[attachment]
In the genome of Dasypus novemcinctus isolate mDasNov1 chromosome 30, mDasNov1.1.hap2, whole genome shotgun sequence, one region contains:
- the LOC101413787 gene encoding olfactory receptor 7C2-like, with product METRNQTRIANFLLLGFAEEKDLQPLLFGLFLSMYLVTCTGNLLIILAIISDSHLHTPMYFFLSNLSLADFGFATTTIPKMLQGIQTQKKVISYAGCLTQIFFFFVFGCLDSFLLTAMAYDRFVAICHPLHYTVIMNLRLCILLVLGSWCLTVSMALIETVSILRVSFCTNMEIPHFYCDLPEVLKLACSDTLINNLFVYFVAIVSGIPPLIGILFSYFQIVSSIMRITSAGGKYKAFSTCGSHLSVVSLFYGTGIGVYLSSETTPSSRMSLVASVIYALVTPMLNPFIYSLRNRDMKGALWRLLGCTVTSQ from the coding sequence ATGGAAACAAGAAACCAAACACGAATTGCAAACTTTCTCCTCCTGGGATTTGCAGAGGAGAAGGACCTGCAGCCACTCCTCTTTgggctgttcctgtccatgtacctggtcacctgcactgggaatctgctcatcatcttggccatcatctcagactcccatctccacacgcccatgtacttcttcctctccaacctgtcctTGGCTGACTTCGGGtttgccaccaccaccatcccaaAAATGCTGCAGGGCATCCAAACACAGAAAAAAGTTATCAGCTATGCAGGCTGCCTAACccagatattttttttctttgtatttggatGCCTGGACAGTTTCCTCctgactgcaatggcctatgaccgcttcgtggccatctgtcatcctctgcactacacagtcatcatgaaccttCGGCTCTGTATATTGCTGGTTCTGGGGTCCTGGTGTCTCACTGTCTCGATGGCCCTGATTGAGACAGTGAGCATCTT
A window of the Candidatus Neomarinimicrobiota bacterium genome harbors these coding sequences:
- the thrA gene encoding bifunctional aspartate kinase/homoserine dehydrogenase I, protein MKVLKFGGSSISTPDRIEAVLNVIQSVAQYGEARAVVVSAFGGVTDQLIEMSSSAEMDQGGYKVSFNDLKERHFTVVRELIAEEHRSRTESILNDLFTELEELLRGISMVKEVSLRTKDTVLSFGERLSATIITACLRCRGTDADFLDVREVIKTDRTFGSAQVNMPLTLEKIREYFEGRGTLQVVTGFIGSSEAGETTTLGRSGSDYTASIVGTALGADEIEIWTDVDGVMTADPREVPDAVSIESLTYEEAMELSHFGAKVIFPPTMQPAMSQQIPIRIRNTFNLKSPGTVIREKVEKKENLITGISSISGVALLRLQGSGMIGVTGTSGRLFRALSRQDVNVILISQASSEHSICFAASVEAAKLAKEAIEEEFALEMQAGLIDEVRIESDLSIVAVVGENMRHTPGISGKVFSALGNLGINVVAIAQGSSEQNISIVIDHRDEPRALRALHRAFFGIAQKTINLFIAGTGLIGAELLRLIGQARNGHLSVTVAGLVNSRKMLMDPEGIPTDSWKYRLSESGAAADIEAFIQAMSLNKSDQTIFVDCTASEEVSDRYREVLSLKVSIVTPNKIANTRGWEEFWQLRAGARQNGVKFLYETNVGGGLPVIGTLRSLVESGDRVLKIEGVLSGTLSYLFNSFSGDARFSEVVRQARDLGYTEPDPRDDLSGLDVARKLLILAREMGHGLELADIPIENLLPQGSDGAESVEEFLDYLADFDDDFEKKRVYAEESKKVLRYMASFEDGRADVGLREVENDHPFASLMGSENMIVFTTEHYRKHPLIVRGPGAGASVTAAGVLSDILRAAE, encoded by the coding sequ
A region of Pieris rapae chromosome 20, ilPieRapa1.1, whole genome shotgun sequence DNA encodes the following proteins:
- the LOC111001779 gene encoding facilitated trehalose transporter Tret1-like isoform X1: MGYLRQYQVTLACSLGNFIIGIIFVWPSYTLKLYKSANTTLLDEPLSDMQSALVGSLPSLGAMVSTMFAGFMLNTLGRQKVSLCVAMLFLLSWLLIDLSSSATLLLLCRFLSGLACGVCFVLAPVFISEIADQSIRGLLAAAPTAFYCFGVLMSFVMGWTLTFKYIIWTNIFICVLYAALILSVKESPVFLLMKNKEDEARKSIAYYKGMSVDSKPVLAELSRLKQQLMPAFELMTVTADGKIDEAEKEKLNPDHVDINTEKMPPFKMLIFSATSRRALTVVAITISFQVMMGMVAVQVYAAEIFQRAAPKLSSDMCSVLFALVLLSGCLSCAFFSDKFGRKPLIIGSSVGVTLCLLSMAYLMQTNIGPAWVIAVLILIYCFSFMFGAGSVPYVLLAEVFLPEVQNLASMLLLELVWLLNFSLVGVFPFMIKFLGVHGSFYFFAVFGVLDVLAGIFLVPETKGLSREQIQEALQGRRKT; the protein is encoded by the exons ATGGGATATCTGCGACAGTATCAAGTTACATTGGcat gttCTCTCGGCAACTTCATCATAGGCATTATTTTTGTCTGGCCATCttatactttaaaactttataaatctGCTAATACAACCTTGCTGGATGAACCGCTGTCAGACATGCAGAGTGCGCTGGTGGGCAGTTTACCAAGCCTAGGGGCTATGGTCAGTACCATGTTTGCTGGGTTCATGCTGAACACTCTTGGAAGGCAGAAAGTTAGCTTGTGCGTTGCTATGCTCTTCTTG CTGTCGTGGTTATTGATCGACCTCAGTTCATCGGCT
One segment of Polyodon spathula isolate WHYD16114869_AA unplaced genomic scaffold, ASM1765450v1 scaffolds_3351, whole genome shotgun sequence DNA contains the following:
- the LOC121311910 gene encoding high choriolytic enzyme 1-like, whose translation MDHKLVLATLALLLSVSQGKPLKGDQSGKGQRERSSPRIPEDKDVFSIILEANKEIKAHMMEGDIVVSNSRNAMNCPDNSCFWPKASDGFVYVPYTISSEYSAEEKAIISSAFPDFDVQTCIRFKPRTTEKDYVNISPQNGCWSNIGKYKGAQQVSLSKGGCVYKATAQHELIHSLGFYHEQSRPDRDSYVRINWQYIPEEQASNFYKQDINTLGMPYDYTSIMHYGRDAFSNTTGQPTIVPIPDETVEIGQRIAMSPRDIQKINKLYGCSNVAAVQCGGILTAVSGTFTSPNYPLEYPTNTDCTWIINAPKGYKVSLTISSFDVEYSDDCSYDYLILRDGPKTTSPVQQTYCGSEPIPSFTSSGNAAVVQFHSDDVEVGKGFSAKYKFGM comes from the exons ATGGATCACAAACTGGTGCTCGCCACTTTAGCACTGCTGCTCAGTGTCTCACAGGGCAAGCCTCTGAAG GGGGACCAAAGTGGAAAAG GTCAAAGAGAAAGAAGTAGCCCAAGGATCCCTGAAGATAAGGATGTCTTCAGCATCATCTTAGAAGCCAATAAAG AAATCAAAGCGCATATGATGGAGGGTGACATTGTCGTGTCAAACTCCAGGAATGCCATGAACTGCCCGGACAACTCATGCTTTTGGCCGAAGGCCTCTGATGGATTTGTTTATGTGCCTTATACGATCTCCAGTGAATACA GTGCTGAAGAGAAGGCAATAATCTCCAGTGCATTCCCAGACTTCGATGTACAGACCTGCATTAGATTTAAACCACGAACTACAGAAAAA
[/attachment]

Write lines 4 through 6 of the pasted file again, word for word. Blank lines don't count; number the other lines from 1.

- the thrA gene encoding bifunctional aspartate kinase/homoserine dehydrogenase I, protein MKVLKFGGSSISTPDRIEAVLNVIQSVAQYGEARAVVVSAFGGVTDQLIEMSSSAEMDQGGYKVSFNDLKERHFTVVRELIAEEHRSRTESILNDLFTELEELLRGISMVKEVSLRTKDTVLSFGERLSATIITACLRCRGTDADFLDVREVIKTDRTFGSAQVNMPLTLEKIREYFEGRGTLQVVTGFIGSSEAGETTTLGRSGSDYTASIVGTALGADEIEIWTDVDGVMTADPREVPDAVSIESLTYEEAMELSHFGAKVIFPPTMQPAMSQQIPIRIRNTFNLKSPGTVIREKVEKKENLITGISSISGVALLRLQGSGMIGVTGTSGRLFRALSRQDVNVILISQASSEHSICFAASVEAAKLAKEAIEEEFALEMQAGLIDEVRIESDLSIVAVVGENMRHTPGISGKVFSALGNLGINVVAIAQGSSEQNISIVIDHRDEPRALRALHRAFFGIAQKTINLFIAGTGLIGAELLRLIGQARNGHLSVTVAGLVNSRKMLMDPEGIPTDSWKYRLSESGAAADIEAFIQAMSLNKSDQTIFVDCTASEEVSDRYREVLSLKVSIVTPNKIANTRGWEEFWQLRAGARQNGVKFLYETNVGGGLPVIGTLRSLVESGDRVLKIEGVLSGTLSYLFNSFSGDARFSEVVRQARDLGYTEPDPRDDLSGLDVARKLLILAREMGHGLELADIPIENLLPQGSDGAESVEEFLDYLADFDDDFEKKRVYAEESKKVLRYMASFEDGRADVGLREVENDHPFASLMGSENMIVFTTEHYRKHPLIVRGPGAGASVTAAGVLSDILRAAE, encoded by the coding sequ
A region of Pieris rapae chromosome 20, ilPieRapa1.1, whole genome shotgun sequence DNA encodes the following proteins:
- the LOC111001779 gene encoding facilitated trehalose transporter Tret1-like isoform X1: MGYLRQYQVTLACSLGNFIIGIIFVWPSYTLKLYKSANTTLLDEPLSDMQSALVGSLPSLGAMVSTMFAGFMLNTLGRQKVSLCVAMLFLLSWLLIDLSSSATLLLLCRFLSGLACGVCFVLAPVFISEIADQSIRGLLAAAPTAFYCFGVLMSFVMGWTLTFKYIIWTNIFICVLYAALILSVKESPVFLLMKNKEDEARKSIAYYKGMSVDSKPVLAELSRLKQQLMPAFELMTVTADGKIDEAEKEKLNPDHVDINTEKMPPFKMLIFSATSRRALTVVAITISFQVMMGMVAVQVYAAEIFQRAAPKLSSDMCSVLFALVLLSGCLSCAFFSDKFGRKPLIIGSSVGVTLCLLSMAYLMQTNIGPAWVIAVLILIYCFSFMFGAGSVPYVLLAEVFLPEVQNLASMLLLELVWLLNFSLVGVFPFMIKFLGVHGSFYFFAVFGVLDVLAGIFLVPETKGLSREQIQEALQGRRKT; the protein is encoded by the exons ATGGGATATCTGCGACAGTATCAAGTTACATTGGcat gttCTCTCGGCAACTTCATCATAGGCATTATTTTTGTCTGGCCATCttatactttaaaactttataaatctGCTAATACAACCTTGCTGGATGAACCGCTGTCAGACATGCAGAGTGCGCTGGTGGGCAGTTTACCAAGCCTAGGGGCTATGGTCAGTACCATGTTTGCTGGGTTCATGCTGAACACTCTTGGAAGGCAGAAAGTTAGCTTGTGCGTTGCTATGCTCTTCTTG CTGTCGTGGTTATTGATCGACCTCAGTTCATCGGCT